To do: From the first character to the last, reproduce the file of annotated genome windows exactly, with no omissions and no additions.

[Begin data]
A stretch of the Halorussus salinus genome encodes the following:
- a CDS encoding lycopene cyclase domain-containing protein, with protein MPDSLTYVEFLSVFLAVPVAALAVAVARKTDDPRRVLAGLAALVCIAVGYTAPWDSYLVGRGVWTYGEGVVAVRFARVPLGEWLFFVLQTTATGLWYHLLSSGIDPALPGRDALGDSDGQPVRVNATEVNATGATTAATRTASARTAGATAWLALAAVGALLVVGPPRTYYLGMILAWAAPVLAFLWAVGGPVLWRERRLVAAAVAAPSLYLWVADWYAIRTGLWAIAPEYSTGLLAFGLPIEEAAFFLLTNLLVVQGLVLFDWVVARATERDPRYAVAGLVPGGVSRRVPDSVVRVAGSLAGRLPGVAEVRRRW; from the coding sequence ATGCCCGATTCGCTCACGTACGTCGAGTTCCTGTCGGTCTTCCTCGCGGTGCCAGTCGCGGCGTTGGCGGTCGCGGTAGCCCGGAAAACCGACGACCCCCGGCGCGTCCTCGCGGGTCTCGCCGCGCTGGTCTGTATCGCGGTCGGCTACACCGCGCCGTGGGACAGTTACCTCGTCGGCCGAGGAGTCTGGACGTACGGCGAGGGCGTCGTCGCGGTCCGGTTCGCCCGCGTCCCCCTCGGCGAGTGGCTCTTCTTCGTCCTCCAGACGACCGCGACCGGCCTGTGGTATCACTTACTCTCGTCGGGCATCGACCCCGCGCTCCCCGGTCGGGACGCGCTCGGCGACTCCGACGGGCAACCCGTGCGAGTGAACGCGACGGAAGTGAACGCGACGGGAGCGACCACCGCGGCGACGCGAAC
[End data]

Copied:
A stretch of the Halorussus salinus genome encodes the following:
- a CDS encoding lycopene cyclase domain-containing protein, with protein MPDSLTYVEFLSVFLAVPVAALAVAVARKTDDPRRVLAGLAALVCIAVGYTAPWDSYLVGRGVWTYGEGVVAVRFARVPLGEWLFFVLQTTATGLWYHLLSSGIDPALPGRDALGDSDGQPVRVNATEVNATGATTAATRTASARTAGATAWLALAAVGALLVVGPPRTYYLGMILAWAAPVLAFLWAVGGPVLWRERRLVAAAVAAPSLYLWVADWYAIRTGLWAIAPEYSTGLLAFGLPIEEAAFFLLTNLLVVQGLVLFDWVVARATERDPRYAVAGLVPGGVSRRVPDSVVRVAGSLAGRLPGVAEVRRRW; from the coding sequence ATGCCCGATTCGCTCACGTACGTCGAGTTCCTGTCGGTCTTCCTCGCGGTGCCAGTCGCGGCGTTGGCGGTCGCGGTAGCCCGGAAAACCGACGACCCCCGGCGCGTCCTCGCGGGTCTCGCCGCGCTGGTCTGTATCGCGGTCGGCTACACCGCGCCGTGGGACAGTTACCTCGTCGGCCGAGGAGTCTGGACGTACGGCGAGGGCGTCGTCGCGGTCCGGTTCGCCCGCGTCCCCCTCGGCGAGTGGCTCTTCTTCGTCCTCCAGACGACCGCGACCGGCCTGTGGTATCACTTACTCTCGTCGGGCATCGACCCCGCGCTCCCCGGTCGGGACGCGCTCGGCGACTCCGACGGGCAACCCGTGCGAGTGAACGCGACGGAAGTGAACGCGACGGGAGCGACCACCGCGGCGACGCGAAC